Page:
What does the Book value of a share mean?
When you divide the equity into individual shares. Then the value you get for one share of that company is called the book value of that share. (More on this in the next post where I will be writing about stocks in more detail).
Coming up with your own personal equity
I think these ideas will make a perfect sense if you sit down and note all of your personal assets and liabilities. In assets column, it could be the cash you have at hand, your income, things you own (Laptops, guitar, camera (for what they are currently worth) e.t.c.). Similarly, in the liabilities column, you can add things like a debt you may need to pay to one of your friends (or many), the cost of transportation (or cost of petrol if you have a bike) e.t.c.
Trust me, it’s a fun experiment. And probably a good first step towards personal finance. This will help you to get an idea of your spending habits, the amount of risk you can take on investments, and so on.
The Margin of safety and calculate the risk of buying a business in Nepal
The Margin of safety is simply the risk that is involved in acquiring a business or a stock. Or, simply it is the difference between the equity of a company (equity=book value for individual stocks), and it’s market price. This is why looking at the balance sheet of a company is so important. It gives you the actual worth of a company (don’t confuse the worth of a company with its intrinsic value, these two ideas are entirely different). The market price of the company (the amount for which the owner wants to sell) is only 10% of the total equity (As you can see in the figure above).
So, the question then you have to ask yourself is? for 20% of the yearly return (which is if the business stays the same when you take over, which is highly unlikely in the long run if you don’t have any experience with the business itself) is the market price fair? If your answer is yes, then go ahead and buy the business, but understand that with only an equity of 10,000 you are taking a lot of risks (i.e. the Margin of the safety of the business is low).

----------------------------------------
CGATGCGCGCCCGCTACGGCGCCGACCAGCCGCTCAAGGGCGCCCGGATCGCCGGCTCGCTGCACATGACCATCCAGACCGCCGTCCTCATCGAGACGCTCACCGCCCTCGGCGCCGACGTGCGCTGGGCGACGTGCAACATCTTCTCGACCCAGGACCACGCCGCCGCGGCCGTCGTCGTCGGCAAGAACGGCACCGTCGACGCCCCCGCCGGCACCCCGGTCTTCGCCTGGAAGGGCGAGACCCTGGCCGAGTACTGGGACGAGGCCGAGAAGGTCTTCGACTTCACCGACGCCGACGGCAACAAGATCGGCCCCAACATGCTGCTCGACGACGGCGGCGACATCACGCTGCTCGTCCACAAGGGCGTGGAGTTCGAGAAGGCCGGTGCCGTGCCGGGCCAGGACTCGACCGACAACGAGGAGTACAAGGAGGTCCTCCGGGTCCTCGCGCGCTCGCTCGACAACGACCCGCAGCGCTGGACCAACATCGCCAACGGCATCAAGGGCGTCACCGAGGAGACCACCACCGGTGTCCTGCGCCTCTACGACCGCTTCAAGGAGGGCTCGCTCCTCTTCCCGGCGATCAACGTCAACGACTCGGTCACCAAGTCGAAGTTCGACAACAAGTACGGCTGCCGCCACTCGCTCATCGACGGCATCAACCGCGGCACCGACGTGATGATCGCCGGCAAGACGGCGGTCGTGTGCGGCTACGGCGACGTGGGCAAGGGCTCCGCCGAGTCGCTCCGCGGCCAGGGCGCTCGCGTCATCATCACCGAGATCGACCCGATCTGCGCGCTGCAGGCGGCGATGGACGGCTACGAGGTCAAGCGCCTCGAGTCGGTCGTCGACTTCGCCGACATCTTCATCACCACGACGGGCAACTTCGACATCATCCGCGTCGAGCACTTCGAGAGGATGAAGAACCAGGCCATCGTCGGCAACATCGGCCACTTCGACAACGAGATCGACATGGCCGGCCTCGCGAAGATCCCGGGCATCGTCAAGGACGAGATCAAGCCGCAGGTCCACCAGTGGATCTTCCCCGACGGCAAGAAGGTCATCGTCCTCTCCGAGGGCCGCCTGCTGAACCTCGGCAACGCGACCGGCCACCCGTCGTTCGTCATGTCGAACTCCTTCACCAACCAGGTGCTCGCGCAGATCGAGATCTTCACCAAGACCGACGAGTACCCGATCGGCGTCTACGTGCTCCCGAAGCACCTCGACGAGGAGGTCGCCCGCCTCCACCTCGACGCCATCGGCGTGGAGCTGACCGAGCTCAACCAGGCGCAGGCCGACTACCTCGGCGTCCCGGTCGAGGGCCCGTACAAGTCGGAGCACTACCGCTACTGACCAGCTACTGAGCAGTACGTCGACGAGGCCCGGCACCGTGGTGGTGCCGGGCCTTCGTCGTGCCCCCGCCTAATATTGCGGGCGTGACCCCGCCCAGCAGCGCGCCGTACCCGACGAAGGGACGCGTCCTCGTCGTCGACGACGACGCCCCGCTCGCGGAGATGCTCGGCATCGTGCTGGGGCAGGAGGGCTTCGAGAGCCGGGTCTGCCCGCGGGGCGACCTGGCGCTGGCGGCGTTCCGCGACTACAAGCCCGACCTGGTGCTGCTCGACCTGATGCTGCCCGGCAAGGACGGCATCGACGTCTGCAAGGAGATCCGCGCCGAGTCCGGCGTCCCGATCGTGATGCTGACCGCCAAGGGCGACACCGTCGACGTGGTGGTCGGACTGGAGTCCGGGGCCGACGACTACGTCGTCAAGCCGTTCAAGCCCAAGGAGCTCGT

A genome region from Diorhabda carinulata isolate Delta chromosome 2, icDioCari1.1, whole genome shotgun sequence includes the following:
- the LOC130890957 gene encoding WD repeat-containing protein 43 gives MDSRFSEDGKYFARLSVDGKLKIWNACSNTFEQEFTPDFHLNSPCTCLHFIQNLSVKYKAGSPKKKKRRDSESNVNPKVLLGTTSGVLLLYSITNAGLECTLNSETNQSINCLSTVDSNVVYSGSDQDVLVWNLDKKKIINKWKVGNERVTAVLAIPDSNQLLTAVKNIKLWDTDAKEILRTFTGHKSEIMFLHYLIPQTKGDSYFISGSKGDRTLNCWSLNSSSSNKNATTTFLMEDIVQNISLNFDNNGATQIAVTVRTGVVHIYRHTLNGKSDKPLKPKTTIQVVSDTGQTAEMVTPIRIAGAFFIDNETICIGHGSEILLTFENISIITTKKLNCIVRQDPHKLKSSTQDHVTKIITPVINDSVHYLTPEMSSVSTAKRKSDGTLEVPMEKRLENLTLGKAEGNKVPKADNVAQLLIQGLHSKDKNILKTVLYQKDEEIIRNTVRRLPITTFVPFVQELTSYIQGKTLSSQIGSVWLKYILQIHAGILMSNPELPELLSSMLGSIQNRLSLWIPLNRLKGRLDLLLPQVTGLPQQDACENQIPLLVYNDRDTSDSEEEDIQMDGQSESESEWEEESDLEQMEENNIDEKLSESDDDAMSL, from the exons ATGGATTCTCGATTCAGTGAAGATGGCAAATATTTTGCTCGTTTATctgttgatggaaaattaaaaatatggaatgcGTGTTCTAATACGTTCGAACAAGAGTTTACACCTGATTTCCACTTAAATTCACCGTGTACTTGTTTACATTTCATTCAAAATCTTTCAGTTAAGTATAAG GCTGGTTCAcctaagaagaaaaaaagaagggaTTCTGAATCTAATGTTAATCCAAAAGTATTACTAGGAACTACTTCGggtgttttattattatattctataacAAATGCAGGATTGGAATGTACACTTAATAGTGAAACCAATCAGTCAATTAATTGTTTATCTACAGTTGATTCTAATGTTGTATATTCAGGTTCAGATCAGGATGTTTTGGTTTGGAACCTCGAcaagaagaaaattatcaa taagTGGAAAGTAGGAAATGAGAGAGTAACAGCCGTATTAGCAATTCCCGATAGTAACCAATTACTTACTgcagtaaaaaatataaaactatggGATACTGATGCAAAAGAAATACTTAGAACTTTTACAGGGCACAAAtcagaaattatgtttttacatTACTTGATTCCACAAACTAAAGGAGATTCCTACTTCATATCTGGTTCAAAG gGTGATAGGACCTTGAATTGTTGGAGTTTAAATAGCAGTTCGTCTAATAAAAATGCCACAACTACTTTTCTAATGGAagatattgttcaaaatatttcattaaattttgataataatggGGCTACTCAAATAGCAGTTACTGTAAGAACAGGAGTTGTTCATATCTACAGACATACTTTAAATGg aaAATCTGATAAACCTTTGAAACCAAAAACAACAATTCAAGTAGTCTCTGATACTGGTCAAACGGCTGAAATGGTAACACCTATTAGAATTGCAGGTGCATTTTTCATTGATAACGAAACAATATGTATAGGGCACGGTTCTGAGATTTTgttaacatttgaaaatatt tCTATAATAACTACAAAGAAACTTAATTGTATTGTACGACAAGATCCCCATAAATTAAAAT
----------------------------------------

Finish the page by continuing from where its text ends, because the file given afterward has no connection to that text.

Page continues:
If the sales go down, you may be forced to sell the entire business in which case you will be left with 10,000 Rs. Whereas, if the answer is no, then you have two options; Re-negotiate or look somewhere else. (Same goes for stocks)
What about the 20,000 in profit that the owner gets
As we discussed in the last article, when the owner receives the 20,000 he has two options; he/she can pay themselves or (smart choice) invest it back into the business (retained as equity to the business). If the owner does decide to invest the money back into the business, then the total equity of the business will be 30% of the asking price. And as we have discussed above, it will help raise the Margin of safety for acquiring that business.
- Balance sheets are used to calculate the Margin of safety for acquiring a business
- Equity of the business is calculated as Total Assets – Liabilities
- Coming up with your own personal equity is a fun experiment
- The Margin of safety is calculated as (a Market price or Asking price) – Total Equity
Last articles on Value Investing
Want to more?
If you find yourself in a curious state of mind and want to look at balance sheets of companies here in Nepal, then go to https://www.sharesansar.com/ and search for the company you want to research. Go to the bottom left of the page and under financials, you will be able to choose among different financial statements.
For more research: you should check out https://www.theinvestorspodcast.com/ as I am sharing the ideas I learned from his videos. Most of the ideas for these blog articles stem from his explanation of the concept.